My proposed revision of the ease of doing of doing Nigerian business index (I) | Dailytrust

My proposed revision of the ease of doing of doing Nigerian business index (I)


In June 2016, I finally summoned courage to challenge the World Bank’s Ease-of-Doing-Business Index. See . I mean, who was I, a ‘motor park economist’ as Governor Fayemi (perhaps fondly), and those guys who responded to me from the Osinbajo camp (disdainfully) called me. I will write about ‘motor parkism’ in economics someday down the line but suffice to say I must have inherited the moniker from Peter Alexander Adione-Egom, fiery Guardian columnist of blessed memory. I forge ahead, despite my defective education. I keep learning daily to cover for my defects anyway. So, I felt there was something wrong about the index. It just wasn’t ministering to me. I looked a little closer and didn’t like what I saw. I realised the index is great if a foreign company wanted to come to Nigeria, but almost useless when a Nigerian company is trying to survive and scale here. I suggested to government that perhaps we should develop an alternate index. Nothing happened. I know though, that it is impossible for government to show that they have alternate ideas from what the multilateral agencies propose. These ‘donors’ breathe down their necks and they dare not step out of line. Still, it is what it is and we who are outside their loop and privileges must continue to think and fight for our country. 

The index contains 10 sub-indices by which a country is judged whether it is doing better in encouraging businesses. These are:

  1. Ease of starting a business
  2. Ease of dealing with construction permits
  3. Ease of getting electricity – procedure, time, cost
  4.   Ease of registering property
  5.   Ease of obtaining credit
  6.   Protecting minority investors
  7.   Ease of paying taxes
  8.   Ease of trading across borders
  9.   Enforcement of contracts
  10. Resolving insolvency

Upon closer scrutiny, I believed, right off the bat, that numbers 2, 4, 6, 7, 8, and 10 are rather tangential. But it was index number 6 (protecting minority investors) that gave the whole index away as something coined largely for foreign companies. Whereas it is great to encourage foreign investors and the index could be maintained for that purpose, I believe that at least part of our focus should be on making the lives of local investors a little easier too. Imagine number 10! 

I cannot imagine opening a business as a local and be thinking about the ease of declaring bankruptcy or insolvency. Not also, that if this index, as is, is meant to help foreign investors, why include ease of obtaining credit? The case of Etisalat’s challenges in Nigeria revealed that oftentimes, these foreign investors that we bring in, end up putting so much pressure on our financial system rather than bringing in their own money. What we want is capital inflow, and a bit of expertise for our people. Isn’t that right?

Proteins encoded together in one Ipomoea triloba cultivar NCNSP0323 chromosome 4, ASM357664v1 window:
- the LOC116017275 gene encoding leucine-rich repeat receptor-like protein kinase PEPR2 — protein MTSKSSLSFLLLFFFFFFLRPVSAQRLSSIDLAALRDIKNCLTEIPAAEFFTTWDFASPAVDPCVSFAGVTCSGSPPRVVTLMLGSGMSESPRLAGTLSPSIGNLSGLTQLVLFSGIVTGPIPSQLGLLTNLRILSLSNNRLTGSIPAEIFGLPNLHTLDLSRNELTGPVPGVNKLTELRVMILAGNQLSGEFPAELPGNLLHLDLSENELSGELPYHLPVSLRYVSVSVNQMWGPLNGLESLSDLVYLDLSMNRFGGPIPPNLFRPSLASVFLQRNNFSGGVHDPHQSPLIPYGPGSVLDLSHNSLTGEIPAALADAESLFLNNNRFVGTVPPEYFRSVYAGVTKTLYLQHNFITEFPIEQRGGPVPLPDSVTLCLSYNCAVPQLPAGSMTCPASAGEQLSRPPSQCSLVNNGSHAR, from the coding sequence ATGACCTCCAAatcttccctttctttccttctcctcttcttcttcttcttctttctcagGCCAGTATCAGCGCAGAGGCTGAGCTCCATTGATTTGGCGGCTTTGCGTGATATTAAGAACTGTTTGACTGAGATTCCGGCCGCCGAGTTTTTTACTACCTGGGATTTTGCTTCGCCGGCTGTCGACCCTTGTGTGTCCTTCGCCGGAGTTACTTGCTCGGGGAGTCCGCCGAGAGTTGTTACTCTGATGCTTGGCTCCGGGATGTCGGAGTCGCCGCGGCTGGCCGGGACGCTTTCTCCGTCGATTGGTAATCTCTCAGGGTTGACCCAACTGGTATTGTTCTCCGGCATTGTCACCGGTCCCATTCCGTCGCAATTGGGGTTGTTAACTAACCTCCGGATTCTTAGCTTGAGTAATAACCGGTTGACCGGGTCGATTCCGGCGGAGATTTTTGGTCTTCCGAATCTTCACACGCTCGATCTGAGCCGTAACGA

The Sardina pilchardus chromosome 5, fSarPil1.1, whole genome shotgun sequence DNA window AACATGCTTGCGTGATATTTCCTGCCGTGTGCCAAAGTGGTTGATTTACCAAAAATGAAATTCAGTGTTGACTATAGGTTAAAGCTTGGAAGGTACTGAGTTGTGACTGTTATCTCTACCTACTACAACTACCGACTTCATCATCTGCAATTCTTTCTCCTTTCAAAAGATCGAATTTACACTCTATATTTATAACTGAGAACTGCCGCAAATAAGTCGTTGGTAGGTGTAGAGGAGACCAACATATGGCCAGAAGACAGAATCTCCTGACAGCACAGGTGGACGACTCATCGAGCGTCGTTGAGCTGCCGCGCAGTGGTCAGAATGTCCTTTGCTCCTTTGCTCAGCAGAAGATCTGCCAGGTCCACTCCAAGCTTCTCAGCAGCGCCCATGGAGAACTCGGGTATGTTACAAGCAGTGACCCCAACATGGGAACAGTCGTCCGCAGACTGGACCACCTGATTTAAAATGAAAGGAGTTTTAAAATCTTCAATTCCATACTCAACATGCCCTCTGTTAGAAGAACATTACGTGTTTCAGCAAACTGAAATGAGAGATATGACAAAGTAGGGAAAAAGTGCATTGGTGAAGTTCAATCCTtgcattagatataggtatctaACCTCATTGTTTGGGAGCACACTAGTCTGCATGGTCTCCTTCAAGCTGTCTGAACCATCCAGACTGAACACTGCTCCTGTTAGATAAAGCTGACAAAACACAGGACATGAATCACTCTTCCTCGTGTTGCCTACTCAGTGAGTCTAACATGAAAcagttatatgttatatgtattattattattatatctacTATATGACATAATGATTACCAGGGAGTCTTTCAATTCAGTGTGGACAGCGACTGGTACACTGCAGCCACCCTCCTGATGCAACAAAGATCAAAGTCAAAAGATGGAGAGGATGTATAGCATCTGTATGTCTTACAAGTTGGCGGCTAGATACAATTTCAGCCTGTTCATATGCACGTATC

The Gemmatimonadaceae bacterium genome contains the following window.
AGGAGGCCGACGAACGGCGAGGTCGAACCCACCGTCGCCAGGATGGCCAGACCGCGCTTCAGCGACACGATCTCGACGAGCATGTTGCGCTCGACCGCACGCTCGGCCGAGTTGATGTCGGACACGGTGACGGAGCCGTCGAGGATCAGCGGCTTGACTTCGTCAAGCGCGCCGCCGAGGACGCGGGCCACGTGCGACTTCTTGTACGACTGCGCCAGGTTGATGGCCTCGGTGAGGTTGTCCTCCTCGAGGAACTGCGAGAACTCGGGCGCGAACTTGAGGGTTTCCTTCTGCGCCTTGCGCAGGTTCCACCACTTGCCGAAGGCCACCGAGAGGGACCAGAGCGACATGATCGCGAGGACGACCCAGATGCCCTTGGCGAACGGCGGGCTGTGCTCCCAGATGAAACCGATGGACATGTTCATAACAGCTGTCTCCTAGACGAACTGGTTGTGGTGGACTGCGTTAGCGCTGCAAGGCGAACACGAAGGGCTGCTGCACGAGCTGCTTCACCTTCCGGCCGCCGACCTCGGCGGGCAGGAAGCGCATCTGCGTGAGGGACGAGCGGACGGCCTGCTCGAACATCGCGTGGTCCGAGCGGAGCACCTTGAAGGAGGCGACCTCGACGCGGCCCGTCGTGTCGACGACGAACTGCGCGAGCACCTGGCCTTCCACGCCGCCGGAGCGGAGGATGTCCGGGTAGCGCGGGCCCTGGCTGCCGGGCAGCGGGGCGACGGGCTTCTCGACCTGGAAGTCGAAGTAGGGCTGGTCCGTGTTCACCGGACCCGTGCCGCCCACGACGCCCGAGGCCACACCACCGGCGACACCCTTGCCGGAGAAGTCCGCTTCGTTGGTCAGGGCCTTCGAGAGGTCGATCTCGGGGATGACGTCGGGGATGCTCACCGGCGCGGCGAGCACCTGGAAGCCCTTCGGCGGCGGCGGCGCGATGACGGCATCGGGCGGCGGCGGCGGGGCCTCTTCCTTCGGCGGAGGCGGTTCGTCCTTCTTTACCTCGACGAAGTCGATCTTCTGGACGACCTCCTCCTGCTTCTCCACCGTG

Anyhow, I decided to develop my own index around what really matters for Nigerian businesses. I think we should encourage our own people to begin to fill in the space. For now, very few Nigerians are in the space where value is being added to any products. Yet, our dependency on foreigners must be reversed. I don’t believe that there is any big deal in beginning to strive to do what foreigners have always done for us. I think that to save ourselves from this long-dreaded cataclysm we need to start to move into some spaces. 

If I am to think of what issues disturb, delay, and destroy businesses in Nigeria today (owned by anyone indeed), and which has to be tackled urgently, they are:

  1. Energy – availability and cost.
  2. Infrastructure
  3. Security
  4. Finding and retaining good staff
  5. Transparency in procurement. Including corruption of all sorts
  6. Sticking to the rules. Better and proper regulation.
  7. High rentals and cost of properties
  8.   Influence of oligopolies/monopolies
  9.   Crony capitalism
  10. Bad reputation of the country and her people
  11. Low purchasing power and per capita income

Most of the points are self-explanatory, and of course, I adopted some of the metrics of the World Bank EODB which I believe is only partially correct. Businesses do need energy to stay alive anyhow you slice and dice it. Right now, the tariffs have gone through the roof and the DISCOs are threatening more hikes. Diesel cost is also killing companies. But that is not the whole story about businesses. Neither is access to credit – another valid metric that I adopted in my own EODB for Nigerian businesses. Infrastructure availability beyond energy is a problem. Many businesses crumble because of the difficulty in accessing them, and the general malaise around infrastructure is a major factor for success or failure. What about insecurity. Without this, nothing moves. In fact, with the insecurity, many people prefer to stay at home, and even purchasing power as well as eagerness by consumers to spend. One thing that most analysts don’t talk about as often as they should, is the ease of finding good staff and retaining them. Every Nigerian wants to ‘blow’ and no one is willing to put in fairly good time learning and helping to grow a small business. These days, only women stay for a while. Boys/men are restless. And many even look for how to defraud organisations.


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